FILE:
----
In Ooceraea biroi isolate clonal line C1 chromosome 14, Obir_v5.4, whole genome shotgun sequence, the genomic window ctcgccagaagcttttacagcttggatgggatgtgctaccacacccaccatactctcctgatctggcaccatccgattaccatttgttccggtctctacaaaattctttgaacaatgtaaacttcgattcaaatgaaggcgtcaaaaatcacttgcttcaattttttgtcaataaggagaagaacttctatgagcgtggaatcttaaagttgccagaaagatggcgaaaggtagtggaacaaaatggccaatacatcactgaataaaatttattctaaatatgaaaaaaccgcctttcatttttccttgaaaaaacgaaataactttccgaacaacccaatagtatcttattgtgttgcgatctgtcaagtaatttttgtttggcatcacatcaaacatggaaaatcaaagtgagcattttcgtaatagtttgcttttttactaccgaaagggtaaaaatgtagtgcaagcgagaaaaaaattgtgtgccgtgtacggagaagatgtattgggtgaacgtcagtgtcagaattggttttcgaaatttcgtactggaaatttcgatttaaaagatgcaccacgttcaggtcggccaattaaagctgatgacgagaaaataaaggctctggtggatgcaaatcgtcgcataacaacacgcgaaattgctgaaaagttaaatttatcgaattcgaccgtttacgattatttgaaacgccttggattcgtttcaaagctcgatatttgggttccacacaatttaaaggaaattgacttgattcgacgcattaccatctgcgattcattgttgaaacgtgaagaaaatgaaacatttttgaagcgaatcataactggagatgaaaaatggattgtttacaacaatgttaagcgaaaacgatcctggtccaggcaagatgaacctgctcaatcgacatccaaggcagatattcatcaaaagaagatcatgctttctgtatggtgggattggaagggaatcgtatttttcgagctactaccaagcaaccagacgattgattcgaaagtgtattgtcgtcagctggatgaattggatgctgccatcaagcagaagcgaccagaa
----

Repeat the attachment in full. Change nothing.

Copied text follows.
In Ooceraea biroi isolate clonal line C1 chromosome 14, Obir_v5.4, whole genome shotgun sequence, the genomic window ctcgccagaagcttttacagcttggatgggatgtgctaccacacccaccatactctcctgatctggcaccatccgattaccatttgttccggtctctacaaaattctttgaacaatgtaaacttcgattcaaatgaaggcgtcaaaaatcacttgcttcaattttttgtcaataaggagaagaacttctatgagcgtggaatcttaaagttgccagaaagatggcgaaaggtagtggaacaaaatggccaatacatcactgaataaaatttattctaaatatgaaaaaaccgcctttcatttttccttgaaaaaacgaaataactttccgaacaacccaatagtatcttattgtgttgcgatctgtcaagtaatttttgtttggcatcacatcaaacatggaaaatcaaagtgagcattttcgtaatagtttgcttttttactaccgaaagggtaaaaatgtagtgcaagcgagaaaaaaattgtgtgccgtgtacggagaagatgtattgggtgaacgtcagtgtcagaattggttttcgaaatttcgtactggaaatttcgatttaaaagatgcaccacgttcaggtcggccaattaaagctgatgacgagaaaataaaggctctggtggatgcaaatcgtcgcataacaacacgcgaaattgctgaaaagttaaatttatcgaattcgaccgtttacgattatttgaaacgccttggattcgtttcaaagctcgatatttgggttccacacaatttaaaggaaattgacttgattcgacgcattaccatctgcgattcattgttgaaacgtgaagaaaatgaaacatttttgaagcgaatcataactggagatgaaaaatggattgtttacaacaatgttaagcgaaaacgatcctggtccaggcaagatgaacctgctcaatcgacatccaaggcagatattcatcaaaagaagatcatgctttctgtatggtgggattggaagggaatcgtatttttcgagctactaccaagcaaccagacgattgattcgaaagtgtattgtcgtcagctggatgaattggatgctgccatcaagcagaagcgaccagaa